Nose-job video 'offensive'
A still from the video in which a Jewish teen has surgery to win over a girl
A supposedly comical ditty about rhinoplasty, performed by a Jewish musician, has raised questions about body image and religious stereotypes in the US.
The trouble started after a Miami plastic surgeon nicknamed "Dr Schnoz" commissioned Jewish punk rock group The Groggers to help him use social media to reach Jews between the ages of 15 and 30.
But it subsequently emerged that in return for recording the song A Nose Job Love Song, which features a character called "Jewcan Sam" (based on a cartoon from a cereal advert), lead singer LE Doug Staiman received a free nose job.
Mr Staiman said he told Jewish surgeon Dr Michael Salzhauer that most of the band had "massive, deformed noses.
"He generously offered nose jobs to the entire band. But I was the only one who went through with it."
Half of the video was filmed after Mr Staiman recovered from the surgery. Under the video on YouTube he wrote: "This video marks the first time in history that a band underwent plastic surgery for the sole purpose of a music video."
The song follows the woes of a kippah-wearing Jewish teenager who finds his nose to be an insurmountable obstacle to seducing the girl of his dreams. After surgery he is rejected anyway, although a teacher hits on him instead.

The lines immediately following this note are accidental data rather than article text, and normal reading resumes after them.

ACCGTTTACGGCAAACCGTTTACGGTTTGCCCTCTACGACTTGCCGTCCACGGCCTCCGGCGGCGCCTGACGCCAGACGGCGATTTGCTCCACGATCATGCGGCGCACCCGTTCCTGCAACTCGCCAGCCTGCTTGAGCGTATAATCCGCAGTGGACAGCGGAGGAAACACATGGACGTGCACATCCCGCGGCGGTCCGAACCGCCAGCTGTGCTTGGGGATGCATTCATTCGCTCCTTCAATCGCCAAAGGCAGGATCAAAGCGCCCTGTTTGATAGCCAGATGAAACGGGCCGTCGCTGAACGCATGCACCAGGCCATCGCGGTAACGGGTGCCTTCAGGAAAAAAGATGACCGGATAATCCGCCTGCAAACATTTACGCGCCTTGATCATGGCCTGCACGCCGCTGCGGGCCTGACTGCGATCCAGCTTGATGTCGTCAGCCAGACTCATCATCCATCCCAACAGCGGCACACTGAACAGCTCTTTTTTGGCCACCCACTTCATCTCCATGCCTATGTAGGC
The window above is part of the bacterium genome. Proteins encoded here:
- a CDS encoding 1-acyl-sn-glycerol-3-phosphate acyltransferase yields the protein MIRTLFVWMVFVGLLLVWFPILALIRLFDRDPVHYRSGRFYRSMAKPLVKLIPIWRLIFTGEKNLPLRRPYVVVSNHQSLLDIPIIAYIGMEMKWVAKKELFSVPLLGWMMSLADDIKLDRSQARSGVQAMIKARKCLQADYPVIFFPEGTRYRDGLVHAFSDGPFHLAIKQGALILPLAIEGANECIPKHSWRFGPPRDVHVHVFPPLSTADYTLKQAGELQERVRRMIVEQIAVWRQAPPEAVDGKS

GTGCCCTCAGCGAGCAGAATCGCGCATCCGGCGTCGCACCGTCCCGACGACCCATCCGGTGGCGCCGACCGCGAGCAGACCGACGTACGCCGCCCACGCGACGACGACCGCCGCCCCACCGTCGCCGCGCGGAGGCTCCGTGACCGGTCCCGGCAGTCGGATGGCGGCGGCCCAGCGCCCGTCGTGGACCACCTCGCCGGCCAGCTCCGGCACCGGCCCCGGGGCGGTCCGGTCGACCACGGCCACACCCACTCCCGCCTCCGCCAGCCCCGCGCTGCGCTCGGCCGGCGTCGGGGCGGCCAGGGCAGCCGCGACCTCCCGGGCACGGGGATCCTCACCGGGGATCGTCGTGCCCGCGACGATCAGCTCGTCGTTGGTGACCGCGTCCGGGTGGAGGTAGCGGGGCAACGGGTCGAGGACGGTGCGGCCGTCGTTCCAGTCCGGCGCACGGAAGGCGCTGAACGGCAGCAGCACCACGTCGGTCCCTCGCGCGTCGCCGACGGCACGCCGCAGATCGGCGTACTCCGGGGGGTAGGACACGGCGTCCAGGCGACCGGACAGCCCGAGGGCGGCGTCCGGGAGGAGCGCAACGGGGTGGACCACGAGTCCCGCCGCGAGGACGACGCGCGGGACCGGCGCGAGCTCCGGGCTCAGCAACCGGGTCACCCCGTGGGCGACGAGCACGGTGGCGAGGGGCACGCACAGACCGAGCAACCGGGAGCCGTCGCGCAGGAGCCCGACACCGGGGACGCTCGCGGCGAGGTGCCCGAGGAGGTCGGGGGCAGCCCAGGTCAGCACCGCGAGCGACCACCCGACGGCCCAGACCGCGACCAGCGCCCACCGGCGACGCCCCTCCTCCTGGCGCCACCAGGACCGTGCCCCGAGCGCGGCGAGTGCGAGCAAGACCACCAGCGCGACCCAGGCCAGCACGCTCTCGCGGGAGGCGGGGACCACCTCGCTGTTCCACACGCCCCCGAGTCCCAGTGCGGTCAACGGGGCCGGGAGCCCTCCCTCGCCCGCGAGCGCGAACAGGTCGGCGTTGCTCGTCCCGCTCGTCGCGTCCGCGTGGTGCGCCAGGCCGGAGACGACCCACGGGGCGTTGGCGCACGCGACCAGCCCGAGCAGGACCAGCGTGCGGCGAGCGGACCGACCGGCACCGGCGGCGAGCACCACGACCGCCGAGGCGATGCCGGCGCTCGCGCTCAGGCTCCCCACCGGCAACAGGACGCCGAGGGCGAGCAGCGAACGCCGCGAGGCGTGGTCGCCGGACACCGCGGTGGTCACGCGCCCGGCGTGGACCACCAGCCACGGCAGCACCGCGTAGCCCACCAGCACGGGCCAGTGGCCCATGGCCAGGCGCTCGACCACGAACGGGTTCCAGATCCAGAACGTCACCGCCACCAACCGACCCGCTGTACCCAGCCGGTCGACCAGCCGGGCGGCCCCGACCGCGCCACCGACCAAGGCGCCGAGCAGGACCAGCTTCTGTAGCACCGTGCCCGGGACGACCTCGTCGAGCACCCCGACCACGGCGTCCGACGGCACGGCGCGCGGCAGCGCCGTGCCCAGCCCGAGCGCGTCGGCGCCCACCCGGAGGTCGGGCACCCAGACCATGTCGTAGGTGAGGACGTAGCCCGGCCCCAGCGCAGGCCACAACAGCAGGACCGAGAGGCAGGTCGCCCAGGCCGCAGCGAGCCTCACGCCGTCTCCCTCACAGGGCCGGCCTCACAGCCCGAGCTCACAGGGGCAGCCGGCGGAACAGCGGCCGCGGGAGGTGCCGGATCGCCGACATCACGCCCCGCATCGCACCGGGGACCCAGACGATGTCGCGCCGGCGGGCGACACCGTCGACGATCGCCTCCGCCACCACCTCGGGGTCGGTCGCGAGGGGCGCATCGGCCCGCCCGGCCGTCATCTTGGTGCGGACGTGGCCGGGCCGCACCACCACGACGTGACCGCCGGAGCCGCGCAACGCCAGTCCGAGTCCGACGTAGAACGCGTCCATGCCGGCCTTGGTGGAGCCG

Dr Salzhauer said the song was never meant to be offensive, and argued that the moral was "that you shouldn't base your self-esteem on someone else or go under the knife to get validation from someone else… that never works out." He said his was a "cutting-edge" strategy to connect to a younger market. "It can start a discussion on something that is common but still a little bit stigmatised."
But the American Society of Plastic Surgeons said it was "offensive and inappropriate" and announced that it was investigating whether Dr Salzhauer had breached the ASPS code of ethics to "uphold the dignity and honour of the medical profession".